Partial normalcy returned to Quaid-i-Azam University (QAU) in the middle of last week. On Monday, October 23, Islamabad Police had arrested 70 students of the university. The students were protesting for the restoration of their expelled comrades.
The recent troubles began on October 4 when students from six student councils went on strike disallowing the university from holding regular classes. For two weeks the campus wore a deserted look. But last week, after the 70 students were arrested on Monday and then released by Wednesday, the university was again teeming with anxious students, hurrying towards their classrooms.
Over a dozen cops were still deployed close to Bab-e-Quaid gate but the previous heavy contingent of law enforcers had been withdrawn. Students could be spotted eating snacks at the khokas once again.
Despite the return of the arrested students, a silence surrounded the campus, which was broken around 1pm on Wednesday, October 25, by vociferous slogans of protesting students. The protests had begun again, despite the heavy handedness of police and law enforcers on Monday. Around 150 students, most of them Baloch, were holding placards and raising slogans against the Vice chancellor and police; they marched through various departments, staging a demonstration outside the barrier close to Bab-ul-Quaid gate. As time passed, the crowd swelled. The students were demanding restoration of their comrades, an end to police atrocities and justice.
Several sources told The News on Sunday (TNS) that the university witnessed three unpleasant incidents this year. First, there was a clash between the Sindhi and Pashtun students early this year. Next, the Islami Jamiat-e-Talaba (IJT) tried to establish its units there in the guise of holding a religious event, which was fiercely resisted by students’ council, thwarting IJT’s chance to get a foothold on the campus. But the month of May proved to be lethal: Baloch and Sindhi students quarrelled over a petty issue that escalated into a clash, resulting in police intervention.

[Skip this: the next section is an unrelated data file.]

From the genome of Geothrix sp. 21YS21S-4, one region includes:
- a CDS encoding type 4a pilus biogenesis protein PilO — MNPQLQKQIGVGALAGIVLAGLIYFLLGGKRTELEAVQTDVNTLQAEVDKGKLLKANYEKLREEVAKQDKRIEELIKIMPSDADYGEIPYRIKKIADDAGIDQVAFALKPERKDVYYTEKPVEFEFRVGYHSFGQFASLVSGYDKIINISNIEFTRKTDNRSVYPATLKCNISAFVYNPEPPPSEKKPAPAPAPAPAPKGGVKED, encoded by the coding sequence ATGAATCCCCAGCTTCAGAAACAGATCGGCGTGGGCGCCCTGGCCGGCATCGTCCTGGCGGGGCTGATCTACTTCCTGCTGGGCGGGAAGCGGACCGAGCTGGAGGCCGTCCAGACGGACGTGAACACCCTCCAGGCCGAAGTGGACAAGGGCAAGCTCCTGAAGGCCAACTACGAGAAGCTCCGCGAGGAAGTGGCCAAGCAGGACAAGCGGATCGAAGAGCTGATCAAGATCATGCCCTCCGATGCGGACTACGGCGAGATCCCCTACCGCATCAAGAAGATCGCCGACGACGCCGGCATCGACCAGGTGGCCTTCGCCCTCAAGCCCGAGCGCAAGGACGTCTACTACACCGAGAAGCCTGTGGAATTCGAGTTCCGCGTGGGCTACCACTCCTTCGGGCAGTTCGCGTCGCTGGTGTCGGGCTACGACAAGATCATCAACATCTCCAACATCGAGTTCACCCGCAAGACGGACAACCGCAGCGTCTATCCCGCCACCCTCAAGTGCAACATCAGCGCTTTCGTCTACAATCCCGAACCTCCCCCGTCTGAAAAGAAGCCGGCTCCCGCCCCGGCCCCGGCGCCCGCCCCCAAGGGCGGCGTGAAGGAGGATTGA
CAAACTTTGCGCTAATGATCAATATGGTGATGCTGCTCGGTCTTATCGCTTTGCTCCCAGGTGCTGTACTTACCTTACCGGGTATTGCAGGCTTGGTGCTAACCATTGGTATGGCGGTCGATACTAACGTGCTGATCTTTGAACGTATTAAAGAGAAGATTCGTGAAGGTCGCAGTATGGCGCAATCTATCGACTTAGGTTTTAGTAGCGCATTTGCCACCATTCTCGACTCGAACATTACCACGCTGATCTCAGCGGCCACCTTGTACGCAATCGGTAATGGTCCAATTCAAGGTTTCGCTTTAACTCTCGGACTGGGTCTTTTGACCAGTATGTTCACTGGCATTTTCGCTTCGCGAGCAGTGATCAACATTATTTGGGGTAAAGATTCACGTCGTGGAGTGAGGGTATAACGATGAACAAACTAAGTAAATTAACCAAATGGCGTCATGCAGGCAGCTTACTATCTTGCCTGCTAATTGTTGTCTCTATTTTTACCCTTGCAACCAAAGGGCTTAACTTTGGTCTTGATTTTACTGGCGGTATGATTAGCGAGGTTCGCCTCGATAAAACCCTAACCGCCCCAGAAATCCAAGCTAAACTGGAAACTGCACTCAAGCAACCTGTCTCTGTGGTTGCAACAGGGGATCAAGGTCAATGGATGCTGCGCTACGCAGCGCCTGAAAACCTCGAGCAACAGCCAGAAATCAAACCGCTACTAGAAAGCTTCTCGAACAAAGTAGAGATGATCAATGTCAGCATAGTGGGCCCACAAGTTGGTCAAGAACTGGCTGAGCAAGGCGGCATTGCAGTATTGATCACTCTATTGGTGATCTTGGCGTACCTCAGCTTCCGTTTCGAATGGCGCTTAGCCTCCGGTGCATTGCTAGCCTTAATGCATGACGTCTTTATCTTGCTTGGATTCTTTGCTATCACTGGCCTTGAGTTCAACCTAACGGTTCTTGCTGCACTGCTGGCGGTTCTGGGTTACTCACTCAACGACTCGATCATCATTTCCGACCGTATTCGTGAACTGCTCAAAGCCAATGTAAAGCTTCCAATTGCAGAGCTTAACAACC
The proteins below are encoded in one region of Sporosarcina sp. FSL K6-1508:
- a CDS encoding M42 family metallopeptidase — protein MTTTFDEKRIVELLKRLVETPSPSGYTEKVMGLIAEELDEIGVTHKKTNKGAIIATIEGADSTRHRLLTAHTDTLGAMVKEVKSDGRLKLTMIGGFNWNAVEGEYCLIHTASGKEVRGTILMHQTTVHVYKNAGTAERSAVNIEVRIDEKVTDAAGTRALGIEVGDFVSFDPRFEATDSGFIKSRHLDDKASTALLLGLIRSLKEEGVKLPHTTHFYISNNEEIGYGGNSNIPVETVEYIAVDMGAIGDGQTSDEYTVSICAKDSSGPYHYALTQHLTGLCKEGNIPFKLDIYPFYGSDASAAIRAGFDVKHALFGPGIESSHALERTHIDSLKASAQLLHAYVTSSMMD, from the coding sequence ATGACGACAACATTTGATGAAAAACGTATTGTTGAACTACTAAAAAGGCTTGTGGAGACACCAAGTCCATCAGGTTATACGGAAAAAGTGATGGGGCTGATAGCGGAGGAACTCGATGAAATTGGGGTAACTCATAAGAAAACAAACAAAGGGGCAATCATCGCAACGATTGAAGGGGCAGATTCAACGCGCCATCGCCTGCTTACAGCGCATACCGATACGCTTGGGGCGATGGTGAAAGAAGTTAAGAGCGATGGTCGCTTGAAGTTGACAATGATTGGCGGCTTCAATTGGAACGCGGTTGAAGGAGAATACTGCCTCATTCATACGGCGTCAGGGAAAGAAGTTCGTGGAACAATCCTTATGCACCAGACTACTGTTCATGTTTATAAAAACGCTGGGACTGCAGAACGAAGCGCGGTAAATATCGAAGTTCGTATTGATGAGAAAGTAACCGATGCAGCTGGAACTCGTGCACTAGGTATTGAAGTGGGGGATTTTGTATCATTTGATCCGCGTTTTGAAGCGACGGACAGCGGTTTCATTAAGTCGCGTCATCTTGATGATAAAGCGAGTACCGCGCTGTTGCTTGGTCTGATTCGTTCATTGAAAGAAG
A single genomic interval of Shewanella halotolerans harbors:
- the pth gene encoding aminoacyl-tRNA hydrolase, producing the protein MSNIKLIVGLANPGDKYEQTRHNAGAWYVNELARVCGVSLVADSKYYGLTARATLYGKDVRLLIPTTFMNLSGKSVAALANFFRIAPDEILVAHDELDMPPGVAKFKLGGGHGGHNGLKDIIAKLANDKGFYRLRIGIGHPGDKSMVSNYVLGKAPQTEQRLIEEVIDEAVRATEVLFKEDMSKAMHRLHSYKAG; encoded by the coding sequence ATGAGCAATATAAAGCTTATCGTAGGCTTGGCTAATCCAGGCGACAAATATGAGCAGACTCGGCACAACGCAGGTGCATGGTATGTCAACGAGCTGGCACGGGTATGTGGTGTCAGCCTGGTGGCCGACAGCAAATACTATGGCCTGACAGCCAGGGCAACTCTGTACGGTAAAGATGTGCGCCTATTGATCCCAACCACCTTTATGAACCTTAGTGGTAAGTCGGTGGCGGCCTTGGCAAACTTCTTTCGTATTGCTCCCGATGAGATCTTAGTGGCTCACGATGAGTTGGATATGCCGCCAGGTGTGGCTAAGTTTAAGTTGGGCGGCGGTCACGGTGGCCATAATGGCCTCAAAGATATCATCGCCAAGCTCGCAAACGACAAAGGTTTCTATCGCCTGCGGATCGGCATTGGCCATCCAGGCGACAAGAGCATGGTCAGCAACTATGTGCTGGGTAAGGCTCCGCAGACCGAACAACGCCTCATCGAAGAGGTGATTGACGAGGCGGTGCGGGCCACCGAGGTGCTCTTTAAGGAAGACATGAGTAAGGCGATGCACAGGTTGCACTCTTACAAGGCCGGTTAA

After that clash in May the university punished over 40 students by imposing fines, rustications and expulsion of eight students — two Baloch and six Sindhi.
On October 4, the students went on a strike which lasted for over 15 days. Before going on strike, six students’ council had put forward 13 demands. After a lull of 15 days, according to some reports, the university accepted 12 of them. The accepted demands included the withdrawal of an increase in fee, bringing it to what it was in 2015, improve hostel conditions, increase facilities for various departments except for restoration of the Baloch and Sindhi students.
On the acceptance of most of the demands, five out of six student councils called off the protest on Friday, October 20, but the Baloch Students’ Council backed by their Pashtun comrades remained determined to continue the protest. Their concern was the one demand that was left unmet: they wanted restoration of the students expelled for their involvement in a clash on the campus in May this year.
The syndicate meeting held on October 20 decided to form a committee to review this decision of expulsion. This has divided the student community with many saying, “wait for the review” but the Baloch insisting on continuing the protest. The Baloch students say that since the syndicate has said the expulsions will not be reversed, they must protest instead of waiting.
“During the syndicate meeting, a majority of the participants opposed the restoration of the expelled students fearing it would encourage hooliganism and vandalism and after the recent incidents of violence and vandalism on campus where students hurled abuses at faculty members, thrashed a PhD student and broke the CCTV cameras of Physics department, the students’ councils lost all sympathies. It is difficult for the university to restore the expelled students now. On this issue the university and teachers stand united,” says a faculty member, requesting anonymity.